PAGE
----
Unemployment in the Second Depression wasn’t caused by a lot of people losing jobs. It was caused by a lot of people not getting jobs—either after losing previous ones, or after graduating from school. There weren’t enough openings, and even when there were openings there weren’t enough hires.

Part of the problem is obviously just the business cycle itself. Spending drops because of a financial crisis, then businesses stop hiring people because they don’t project enough sales to justify it; then spending drops even further because people don’t have jobs, and we get caught in a vicious cycle.

But we are now recovering from the cyclical downturn; spending and GDP are back to their normal trend. Yet the jobs never came back. Something is wrong with our hiring system.

So what’s wrong with our hiring system? Probably a lot of things, but here’s one that’s been particularly bothering me for a long time.
As any job search advisor will tell you, networking is essential for career success.

There are so many different places you can hear this advice, it honestly gets tiring.

But stop and think for a moment about what that means. One of the most important determinants of what job you will get is… what people you know?

It’s not what you are best at doing, as it would be if the economy were optimally efficient.
It’s not even what you have credentials for, as we might expect as a second-best solution.

It’s not even how much money you already have, though that certainly is a major factor as well.

It’s what people you know.

Now, I realize, this is not entirely beyond your control. If you actively participate in your community, attend conferences in your field, and so on, you can establish new contacts and expand your network. A major part of the benefit of going to a good college is actually the people you meet there.

But a good portion of your social network is more or less beyond your control, and above all, says almost nothing about your actual qualifications for any particular job.

There are certain jobs, such as marketing, that actually directly relate to your ability to establish rapport and build weak relationships rapidly. These are a tiny minority. (Actually, most of them are the sort of job that I’m not even sure needs to exist.)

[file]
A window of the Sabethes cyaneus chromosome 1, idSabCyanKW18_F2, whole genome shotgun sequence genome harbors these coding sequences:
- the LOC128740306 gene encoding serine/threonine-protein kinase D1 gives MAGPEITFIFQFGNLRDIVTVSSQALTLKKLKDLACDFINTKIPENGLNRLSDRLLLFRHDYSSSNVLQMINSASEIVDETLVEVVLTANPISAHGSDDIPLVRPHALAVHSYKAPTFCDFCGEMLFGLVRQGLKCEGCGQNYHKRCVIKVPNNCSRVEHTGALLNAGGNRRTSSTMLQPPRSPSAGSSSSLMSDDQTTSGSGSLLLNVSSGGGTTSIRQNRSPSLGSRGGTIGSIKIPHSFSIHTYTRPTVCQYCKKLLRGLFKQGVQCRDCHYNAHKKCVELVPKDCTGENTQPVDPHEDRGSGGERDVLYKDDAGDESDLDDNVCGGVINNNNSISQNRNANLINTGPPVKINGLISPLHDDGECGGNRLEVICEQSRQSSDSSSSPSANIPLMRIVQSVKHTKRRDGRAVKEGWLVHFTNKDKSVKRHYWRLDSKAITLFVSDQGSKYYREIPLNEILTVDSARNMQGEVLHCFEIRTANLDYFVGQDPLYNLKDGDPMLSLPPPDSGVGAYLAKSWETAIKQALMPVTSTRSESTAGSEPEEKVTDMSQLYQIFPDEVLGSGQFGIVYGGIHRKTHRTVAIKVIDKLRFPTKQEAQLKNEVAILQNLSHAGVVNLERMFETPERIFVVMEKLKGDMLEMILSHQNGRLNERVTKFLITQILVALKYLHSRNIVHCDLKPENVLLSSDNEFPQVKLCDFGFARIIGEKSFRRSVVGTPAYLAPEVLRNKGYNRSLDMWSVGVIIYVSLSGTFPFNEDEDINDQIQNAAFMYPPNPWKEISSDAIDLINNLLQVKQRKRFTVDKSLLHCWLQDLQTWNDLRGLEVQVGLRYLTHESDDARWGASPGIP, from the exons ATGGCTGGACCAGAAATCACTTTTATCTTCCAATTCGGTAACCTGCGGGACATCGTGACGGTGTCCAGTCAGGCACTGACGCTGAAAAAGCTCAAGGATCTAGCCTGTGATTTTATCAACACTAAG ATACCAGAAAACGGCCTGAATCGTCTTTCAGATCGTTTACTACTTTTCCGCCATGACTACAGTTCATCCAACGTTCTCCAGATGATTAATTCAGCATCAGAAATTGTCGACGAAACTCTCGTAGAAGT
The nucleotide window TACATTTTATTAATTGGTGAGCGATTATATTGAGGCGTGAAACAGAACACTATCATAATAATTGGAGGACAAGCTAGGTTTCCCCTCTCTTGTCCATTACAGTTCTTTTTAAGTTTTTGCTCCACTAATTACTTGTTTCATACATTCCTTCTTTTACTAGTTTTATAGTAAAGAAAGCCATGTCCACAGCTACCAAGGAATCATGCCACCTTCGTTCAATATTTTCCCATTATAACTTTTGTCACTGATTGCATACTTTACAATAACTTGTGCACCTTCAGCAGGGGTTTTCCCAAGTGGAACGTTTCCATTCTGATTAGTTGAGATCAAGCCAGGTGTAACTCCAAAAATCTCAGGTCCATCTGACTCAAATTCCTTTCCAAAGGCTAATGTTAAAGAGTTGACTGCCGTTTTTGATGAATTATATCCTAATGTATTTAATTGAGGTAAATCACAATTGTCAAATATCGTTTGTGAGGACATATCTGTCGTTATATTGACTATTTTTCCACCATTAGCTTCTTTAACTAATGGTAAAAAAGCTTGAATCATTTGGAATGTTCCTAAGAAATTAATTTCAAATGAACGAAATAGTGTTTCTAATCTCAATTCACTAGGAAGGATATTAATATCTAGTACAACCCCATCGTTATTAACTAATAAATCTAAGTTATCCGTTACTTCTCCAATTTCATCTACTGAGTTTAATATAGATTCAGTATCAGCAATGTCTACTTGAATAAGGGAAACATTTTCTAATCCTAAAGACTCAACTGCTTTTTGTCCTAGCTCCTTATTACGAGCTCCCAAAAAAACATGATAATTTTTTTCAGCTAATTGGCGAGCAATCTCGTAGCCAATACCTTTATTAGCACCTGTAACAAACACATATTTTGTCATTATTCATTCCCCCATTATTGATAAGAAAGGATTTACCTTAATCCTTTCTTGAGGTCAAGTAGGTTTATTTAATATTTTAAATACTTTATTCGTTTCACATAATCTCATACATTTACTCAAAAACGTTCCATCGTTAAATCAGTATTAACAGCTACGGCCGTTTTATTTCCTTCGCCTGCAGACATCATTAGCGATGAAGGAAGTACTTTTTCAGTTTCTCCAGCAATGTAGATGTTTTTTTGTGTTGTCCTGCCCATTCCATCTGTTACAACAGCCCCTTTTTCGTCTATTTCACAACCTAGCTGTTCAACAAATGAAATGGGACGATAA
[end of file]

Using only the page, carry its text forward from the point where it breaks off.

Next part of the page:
For the vast majority of jobs, your social skills are a tiny, almost irrelevant part of the actual skill set needed to do the job well. This is true of jobs from writing science fiction to teaching calculus, from diagnosing cancer to flying airliners, from cleaning up garbage to designing spacecraft. Social skills are rarely harmful, and even often provide some benefit, but if you need a quantum physicist, you should choose the recluse who can write down the Dirac equation by heart over the well-connected community leader who doesn’t know what an integral is.

At the very least, it strains credibility to suggest that social skills are so important for every job in the world that they should be one of the defining factors in who gets hired. And make no mistake: Networking is as beneficial for landing a job at a local bowling alley as it is for becoming Chair of the Federal Reserve. Indeed, for many entry-level positions networking is literally all that matters, while advanced positions at least exclude candidates who don’t have certain necessary credentials, and then make the decision based upon who knows whom.

Yet, if networking is so inefficient, why do we keep using it?

I can think of a couple reasons.

The first reason is that this is how we’ve always done it. Indeed, networking strongly pre-dates capitalism or even money; in ancient tribal societies there were certainly jobs to assign people to: who will gather berries, who will build the huts, who will lead the hunt. But there were no colleges, no certifications, no resumes—there was only your position in the social structure of the tribe. I think most people simply automatically default to a networking-based system without even thinking about it; it’s just the instinctual System 1 heuristic.